Everywhere I turn it feels like I’m inundated with thousands upon thousands of mindless investing quotes that seem profound but don’t actually tell us anything.

Warren Buffett quotes are by far the worst. I love Buffett. I’ve read his biography many times and I follow him on Twitter despite him tweeting about as often as I visit LinkedIn. No, I don’t care that my friend from high school has endorsed me for underage drinking.

Buffett is the master of saying quotable things that don’t actually say anything. Don’t believe me? These are considered to be some of his top investing quotes:

“I don’t look to jump over seven-foot bars: I look around for one-foot bars that I can step over.”

“Diversification is a protection against ignorance.”

“Only when the tide goes out do you discover who’s been swimming naked.”

“Never invest in a business you cannot understand.”

And so on.

It’s not that these are that bad, it’s that they really don’t go beyond anything the average investor doesn’t already know. Diversification protects against risk. Great opportunities are better than mediocre ones. And bull markets make everyone look good.

Well, duh. This is all pretty basic stuff.

Let’s face it. If somebody worth $10 million was sitting in an office somewhere and saying this stuff nobody would care. A few people would enjoy it, but there sure wouldn’t be thousands of people slobbering all over themselves in a race to talk about how smart the guy is.

Besides, Buffett breaks his own rules all the time.

Buffett’s favorite holding period is forever, yet he’s bought and sold big positions in stocks like Exxon Mobil, Suncor, and Tesco.

He’s a famous advocate for concentrated portfolios, yet Berkshire Hathaway has 62 operating divisions and owns 48 stocks. In what world is a portfolio with 110 different businesses considered concentrated?

And he’s staunchly anti-leverage despite using insurance float as a form of free leverage for decades.

There are a million other examples of this, but you get the point. Why should we take these quotes overly seriously when the guy who utters them changes his mind when it’s convenient to him?

They’re not going to make you rich

Investing quotes are like Doritos. They’re light, tasty, and hugely addictive. But if you’re not careful you’ll eat the whole bag and just feel bad about yourself after.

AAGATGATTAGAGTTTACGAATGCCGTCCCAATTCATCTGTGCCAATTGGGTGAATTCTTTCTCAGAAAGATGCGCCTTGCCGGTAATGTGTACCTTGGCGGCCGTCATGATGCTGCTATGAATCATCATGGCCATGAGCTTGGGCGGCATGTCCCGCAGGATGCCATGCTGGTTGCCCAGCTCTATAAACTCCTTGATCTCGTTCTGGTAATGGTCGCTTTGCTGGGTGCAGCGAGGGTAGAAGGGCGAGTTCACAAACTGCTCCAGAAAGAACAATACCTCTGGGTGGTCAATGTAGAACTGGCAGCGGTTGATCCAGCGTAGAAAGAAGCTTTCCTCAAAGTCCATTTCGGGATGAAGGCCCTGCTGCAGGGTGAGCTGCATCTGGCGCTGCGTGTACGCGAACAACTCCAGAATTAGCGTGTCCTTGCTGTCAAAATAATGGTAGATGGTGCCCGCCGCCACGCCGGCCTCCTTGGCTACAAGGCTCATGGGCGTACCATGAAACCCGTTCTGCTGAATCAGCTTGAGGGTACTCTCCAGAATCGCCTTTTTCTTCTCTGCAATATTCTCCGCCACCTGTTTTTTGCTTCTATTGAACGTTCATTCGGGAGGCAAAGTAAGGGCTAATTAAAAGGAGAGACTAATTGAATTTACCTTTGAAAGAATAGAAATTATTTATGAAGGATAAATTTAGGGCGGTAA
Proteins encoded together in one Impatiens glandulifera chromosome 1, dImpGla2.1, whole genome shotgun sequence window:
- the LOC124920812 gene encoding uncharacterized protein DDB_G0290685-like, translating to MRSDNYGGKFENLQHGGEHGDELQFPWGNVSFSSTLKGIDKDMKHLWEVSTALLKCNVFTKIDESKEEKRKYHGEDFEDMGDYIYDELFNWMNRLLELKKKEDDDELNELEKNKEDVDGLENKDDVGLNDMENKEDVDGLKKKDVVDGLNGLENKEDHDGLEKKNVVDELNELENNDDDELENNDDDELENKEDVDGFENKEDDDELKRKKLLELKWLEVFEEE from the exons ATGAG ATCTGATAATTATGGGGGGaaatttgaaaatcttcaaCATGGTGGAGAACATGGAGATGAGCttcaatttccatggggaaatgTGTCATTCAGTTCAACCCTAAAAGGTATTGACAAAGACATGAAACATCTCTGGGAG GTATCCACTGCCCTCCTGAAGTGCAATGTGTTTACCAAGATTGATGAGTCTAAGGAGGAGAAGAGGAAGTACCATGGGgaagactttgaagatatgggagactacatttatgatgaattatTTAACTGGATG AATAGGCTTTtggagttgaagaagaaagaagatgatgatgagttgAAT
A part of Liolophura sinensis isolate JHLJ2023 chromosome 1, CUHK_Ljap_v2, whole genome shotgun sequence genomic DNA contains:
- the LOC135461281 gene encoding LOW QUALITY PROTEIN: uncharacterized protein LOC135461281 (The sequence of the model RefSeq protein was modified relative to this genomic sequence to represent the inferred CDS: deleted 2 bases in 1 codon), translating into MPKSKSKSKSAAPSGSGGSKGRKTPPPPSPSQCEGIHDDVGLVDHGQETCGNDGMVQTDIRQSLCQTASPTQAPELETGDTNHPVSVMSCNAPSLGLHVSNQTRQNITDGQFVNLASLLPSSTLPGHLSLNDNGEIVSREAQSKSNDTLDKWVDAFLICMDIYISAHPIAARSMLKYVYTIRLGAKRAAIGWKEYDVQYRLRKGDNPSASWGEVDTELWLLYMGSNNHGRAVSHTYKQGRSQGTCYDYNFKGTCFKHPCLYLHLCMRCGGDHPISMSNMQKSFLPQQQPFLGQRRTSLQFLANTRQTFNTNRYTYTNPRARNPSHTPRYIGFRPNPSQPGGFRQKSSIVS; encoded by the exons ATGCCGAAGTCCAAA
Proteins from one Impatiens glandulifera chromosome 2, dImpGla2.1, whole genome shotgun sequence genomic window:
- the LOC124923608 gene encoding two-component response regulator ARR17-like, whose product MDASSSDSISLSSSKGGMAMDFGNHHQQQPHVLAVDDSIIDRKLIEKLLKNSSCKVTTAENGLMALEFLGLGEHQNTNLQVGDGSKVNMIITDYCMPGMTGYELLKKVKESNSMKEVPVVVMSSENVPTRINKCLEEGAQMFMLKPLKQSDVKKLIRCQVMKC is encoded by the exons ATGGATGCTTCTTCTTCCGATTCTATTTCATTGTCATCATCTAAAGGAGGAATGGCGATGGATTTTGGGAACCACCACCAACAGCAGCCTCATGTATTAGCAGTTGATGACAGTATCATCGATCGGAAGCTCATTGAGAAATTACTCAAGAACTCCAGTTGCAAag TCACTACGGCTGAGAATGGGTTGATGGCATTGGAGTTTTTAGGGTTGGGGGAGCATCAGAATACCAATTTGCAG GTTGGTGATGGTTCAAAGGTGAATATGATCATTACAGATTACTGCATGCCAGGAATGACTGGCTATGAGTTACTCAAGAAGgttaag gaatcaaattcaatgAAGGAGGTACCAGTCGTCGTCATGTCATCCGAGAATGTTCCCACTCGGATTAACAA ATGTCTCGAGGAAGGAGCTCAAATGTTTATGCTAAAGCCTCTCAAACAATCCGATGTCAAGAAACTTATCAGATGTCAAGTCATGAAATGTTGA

Let’s go back to the Buffett example. Warren Buffett did not get rich because he understands the difference between a concentrated and diverse portfolio. Warren Buffett got rich because he put his nose inside of annual reports for 40 years. Kids? Screw my kids. I gots reading to do.

This comes down to the real problem I have with investing quotes. They’re no substitute to actually doing the work. Yet we believe they are.

It’s much easier to go on Twitter and see what a certain superinvestor thinks about value than it is to crack open an annual report and make it through all of the accounting footnotes. And then read the previous annual report. And the one before that.

No, we’d much rather argue about the state of value investing today or creating mental models or the importance of inverting our thinking. Don’t get me wrong; those are all important things to understand. But then you’ve got to do the work, and that’s where most people drop the ball. It isn’t just about getting the concepts right. It’s figuring out the fine print, too.

Some of that stuff can come from a pithy investing quote. But a lot of people won’t actually learn the lesson without experiencing it themselves.

They don’t work for everyone

The basic rules of getting rich are simple. Save money. Then take risks. Do it right and that capital eventually grows into something much larger.

The details also matter, however. Investors like Walter Schloss and Benj Gallander have done well investing in the trashiest stocks. Buffett, Munger, and John Templeton have done well buying great businesses. Thousands more have gotten rich buying real estate, or starting their own business, or investing in private mortgages.

The point is there are plenty of people who forge their own path and still end up doing very well for themselves. They regularly ignore advice from the greatest investors in history because it doesn’t apply to them.

That’s the lesson here. There’s no reason to copy Buffett 100% of the time. Besides, that route is already pretty crowded. At the end of the day, reading investing quotes will only get you so far. To really understand more than the next guy, you’ve got to do the work. Which is far harder than scrolling through a bunch of one liners.

Tell everyone, yo!